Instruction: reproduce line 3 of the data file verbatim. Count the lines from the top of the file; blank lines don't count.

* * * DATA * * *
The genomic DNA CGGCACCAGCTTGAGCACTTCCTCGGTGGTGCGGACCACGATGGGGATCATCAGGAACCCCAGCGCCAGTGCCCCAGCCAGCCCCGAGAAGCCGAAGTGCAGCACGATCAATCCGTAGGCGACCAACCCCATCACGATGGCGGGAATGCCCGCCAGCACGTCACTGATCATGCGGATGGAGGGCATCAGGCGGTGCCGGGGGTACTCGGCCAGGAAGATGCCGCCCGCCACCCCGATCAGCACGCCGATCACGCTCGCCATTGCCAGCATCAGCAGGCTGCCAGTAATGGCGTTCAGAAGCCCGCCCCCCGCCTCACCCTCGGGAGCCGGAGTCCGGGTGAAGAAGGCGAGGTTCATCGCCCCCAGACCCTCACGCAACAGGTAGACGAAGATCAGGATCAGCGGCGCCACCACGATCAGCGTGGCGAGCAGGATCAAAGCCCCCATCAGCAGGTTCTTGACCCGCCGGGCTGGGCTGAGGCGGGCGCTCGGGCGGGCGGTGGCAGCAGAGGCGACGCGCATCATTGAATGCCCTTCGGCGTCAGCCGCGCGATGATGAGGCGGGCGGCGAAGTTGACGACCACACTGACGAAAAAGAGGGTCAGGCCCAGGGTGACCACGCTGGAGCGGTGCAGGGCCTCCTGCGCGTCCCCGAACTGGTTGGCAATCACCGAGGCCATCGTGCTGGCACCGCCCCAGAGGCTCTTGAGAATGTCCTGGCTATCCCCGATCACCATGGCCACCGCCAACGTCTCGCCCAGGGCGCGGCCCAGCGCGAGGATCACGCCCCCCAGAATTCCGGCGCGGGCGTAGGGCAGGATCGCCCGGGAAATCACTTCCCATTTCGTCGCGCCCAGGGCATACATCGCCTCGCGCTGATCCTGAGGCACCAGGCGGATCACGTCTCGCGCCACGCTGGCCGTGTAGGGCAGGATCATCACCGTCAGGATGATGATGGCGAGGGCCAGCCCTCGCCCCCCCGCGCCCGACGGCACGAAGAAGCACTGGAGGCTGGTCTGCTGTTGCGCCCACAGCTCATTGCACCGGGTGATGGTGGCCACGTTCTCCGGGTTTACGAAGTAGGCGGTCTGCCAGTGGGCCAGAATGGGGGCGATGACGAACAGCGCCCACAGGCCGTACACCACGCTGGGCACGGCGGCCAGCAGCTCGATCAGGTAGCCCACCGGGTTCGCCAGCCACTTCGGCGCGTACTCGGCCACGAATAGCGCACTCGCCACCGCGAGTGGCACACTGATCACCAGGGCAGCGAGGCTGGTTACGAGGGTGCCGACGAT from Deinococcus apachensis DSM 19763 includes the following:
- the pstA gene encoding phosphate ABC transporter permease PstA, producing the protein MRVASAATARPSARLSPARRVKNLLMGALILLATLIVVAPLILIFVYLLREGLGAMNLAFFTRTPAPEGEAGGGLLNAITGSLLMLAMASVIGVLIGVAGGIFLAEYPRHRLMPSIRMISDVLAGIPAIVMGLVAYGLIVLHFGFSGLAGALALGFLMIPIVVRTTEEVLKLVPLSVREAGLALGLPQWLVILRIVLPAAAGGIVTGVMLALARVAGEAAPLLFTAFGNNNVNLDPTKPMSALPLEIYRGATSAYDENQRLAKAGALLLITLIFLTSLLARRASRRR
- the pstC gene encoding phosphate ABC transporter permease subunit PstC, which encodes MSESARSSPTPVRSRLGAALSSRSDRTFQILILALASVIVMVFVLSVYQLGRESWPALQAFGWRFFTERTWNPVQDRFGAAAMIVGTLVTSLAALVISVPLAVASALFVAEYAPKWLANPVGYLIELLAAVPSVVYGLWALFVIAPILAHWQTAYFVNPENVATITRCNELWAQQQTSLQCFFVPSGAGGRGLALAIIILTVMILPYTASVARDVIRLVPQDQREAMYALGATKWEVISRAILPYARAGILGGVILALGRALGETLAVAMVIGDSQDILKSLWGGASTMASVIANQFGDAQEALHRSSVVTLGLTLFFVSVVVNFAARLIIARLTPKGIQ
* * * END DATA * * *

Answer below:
- the pstC gene encoding phosphate ABC transporter permease subunit PstC, which encodes MSESARSSPTPVRSRLGAALSSRSDRTFQILILALASVIVMVFVLSVYQLGRESWPALQAFGWRFFTERTWNPVQDRFGAAAMIVGTLVTSLAALVISVPLAVASALFVAEYAPKWLANPVGYLIELLAAVPSVVYGLWALFVIAPILAHWQTAYFVNPENVATITRCNELWAQQQTSLQCFFVPSGAGGRGLALAIIILTVMILPYTASVARDVIRLVPQDQREAMYALGATKWEVISRAILPYARAGILGGVILALGRALGETLAVAMVIGDSQDILKSLWGGASTMASVIANQFGDAQEALHRSSVVTLGLTLFFVSVVVNFAARLIIARLTPKGIQ